Researchers from the UW Social Development Research Group, the Univ. of Minnesota School of Nursing, and the Centre for Adolescent Health in Melbourne, Australia found that allowing adolescents to drink alcohol under adult supervision does not appear to teach responsible drinking as teens get older. In fact, such a “harm-minimization” approach may actually lead to more drinking and alcohol-related consequences.
The study compared two approaches toward teen drinking. In one approach, parents allow their adolescent children to consume alcohol in small amounts on occasion if an adult is present. The thinking is that teens will learn to drink responsibly if introduced to alcohol slowly in a controlled environment. This has been the predominant approach in many countries, including Australia.
A second approach is one of “zero tolerance” for youth drinking, meaning that teens should not be allowed to drink alcohol under any circumstances. This less permissive position is predominant in the United States, with local laws and national policies often advocating total abstinence for adolescents.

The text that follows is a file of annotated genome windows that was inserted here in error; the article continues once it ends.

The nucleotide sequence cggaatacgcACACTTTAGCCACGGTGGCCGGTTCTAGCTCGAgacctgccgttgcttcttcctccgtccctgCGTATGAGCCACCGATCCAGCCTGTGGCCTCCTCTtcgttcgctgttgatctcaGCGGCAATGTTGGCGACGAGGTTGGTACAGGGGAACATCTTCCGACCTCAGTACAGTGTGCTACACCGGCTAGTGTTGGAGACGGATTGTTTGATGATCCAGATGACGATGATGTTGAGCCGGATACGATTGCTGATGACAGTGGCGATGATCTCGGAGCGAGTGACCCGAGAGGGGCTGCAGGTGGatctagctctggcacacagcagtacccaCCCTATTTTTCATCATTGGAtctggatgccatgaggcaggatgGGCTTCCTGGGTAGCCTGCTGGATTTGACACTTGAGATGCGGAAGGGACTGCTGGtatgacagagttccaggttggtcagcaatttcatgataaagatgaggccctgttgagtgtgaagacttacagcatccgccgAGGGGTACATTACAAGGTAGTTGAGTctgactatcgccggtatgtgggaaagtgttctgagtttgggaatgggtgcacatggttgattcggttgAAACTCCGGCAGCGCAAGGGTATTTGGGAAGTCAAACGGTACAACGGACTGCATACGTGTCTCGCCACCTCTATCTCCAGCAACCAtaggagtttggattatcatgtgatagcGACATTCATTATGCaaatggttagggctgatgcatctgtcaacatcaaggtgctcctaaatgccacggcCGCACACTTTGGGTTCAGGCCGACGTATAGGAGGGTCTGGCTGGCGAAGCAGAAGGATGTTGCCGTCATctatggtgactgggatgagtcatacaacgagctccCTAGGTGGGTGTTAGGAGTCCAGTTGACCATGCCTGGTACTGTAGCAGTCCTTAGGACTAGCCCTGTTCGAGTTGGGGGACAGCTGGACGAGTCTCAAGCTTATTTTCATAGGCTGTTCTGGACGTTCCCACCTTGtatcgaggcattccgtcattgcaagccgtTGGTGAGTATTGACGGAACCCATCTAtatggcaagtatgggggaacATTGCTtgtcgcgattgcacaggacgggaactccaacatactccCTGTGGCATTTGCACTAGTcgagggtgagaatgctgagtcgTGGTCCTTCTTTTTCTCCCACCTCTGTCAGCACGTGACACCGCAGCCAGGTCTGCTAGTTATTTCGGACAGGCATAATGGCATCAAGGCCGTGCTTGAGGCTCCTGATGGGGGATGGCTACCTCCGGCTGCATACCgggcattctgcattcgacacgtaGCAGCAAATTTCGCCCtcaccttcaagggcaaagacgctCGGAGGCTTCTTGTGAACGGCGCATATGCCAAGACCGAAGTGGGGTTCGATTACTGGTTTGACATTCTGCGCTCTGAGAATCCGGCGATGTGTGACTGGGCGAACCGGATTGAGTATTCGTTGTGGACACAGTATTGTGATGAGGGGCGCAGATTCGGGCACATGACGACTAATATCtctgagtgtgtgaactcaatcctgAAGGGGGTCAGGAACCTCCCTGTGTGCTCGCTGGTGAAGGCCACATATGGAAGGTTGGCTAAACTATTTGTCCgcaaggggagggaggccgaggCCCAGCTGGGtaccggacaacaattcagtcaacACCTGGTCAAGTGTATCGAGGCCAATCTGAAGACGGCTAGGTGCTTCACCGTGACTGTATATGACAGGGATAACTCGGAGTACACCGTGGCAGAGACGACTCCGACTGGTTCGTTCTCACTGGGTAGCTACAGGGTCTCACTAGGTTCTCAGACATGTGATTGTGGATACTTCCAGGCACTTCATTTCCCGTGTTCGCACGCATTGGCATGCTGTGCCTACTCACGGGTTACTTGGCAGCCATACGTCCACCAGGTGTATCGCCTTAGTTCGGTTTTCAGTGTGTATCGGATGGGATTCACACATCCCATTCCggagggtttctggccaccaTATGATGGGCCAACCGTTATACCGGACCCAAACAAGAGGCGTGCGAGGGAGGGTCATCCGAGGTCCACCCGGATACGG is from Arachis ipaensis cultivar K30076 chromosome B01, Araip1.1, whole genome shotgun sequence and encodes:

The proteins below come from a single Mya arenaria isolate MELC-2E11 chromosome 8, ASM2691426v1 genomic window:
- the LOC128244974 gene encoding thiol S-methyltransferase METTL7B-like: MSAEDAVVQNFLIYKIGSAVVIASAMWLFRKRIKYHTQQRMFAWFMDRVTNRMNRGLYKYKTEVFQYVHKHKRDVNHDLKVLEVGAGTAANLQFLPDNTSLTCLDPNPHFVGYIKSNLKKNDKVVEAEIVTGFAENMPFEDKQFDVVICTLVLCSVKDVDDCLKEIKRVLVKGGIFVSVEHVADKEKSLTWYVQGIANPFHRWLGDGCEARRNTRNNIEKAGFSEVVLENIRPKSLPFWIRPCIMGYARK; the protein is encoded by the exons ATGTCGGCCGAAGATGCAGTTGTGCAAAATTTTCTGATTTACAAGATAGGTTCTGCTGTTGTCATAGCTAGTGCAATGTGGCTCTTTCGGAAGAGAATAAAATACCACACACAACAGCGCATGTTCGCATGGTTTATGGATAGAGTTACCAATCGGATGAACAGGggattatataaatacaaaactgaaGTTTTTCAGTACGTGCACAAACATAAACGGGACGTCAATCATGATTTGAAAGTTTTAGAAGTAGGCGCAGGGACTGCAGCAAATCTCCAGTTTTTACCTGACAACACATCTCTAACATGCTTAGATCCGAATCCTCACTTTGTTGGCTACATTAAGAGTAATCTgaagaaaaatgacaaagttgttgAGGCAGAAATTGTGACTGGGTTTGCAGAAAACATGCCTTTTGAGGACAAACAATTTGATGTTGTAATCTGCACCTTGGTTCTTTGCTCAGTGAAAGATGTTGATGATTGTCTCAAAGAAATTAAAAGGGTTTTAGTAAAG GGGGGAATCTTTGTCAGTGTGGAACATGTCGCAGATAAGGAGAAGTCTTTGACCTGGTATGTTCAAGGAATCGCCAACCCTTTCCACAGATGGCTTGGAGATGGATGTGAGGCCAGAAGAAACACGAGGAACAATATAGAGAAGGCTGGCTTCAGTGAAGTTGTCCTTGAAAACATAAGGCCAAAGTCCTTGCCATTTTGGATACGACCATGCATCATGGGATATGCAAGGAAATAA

Citation: McMorris BJ, Catalano RF, Kim MJ, Toumbourou JW, Hemphill SA. Influence of family factors and supervised alcohol use on adolescent alcohol use and harms: Similarities between youth in different alcohol policy contexts. Journal of Studies on Alcohol and Drugs 2011;72(3): 418-428.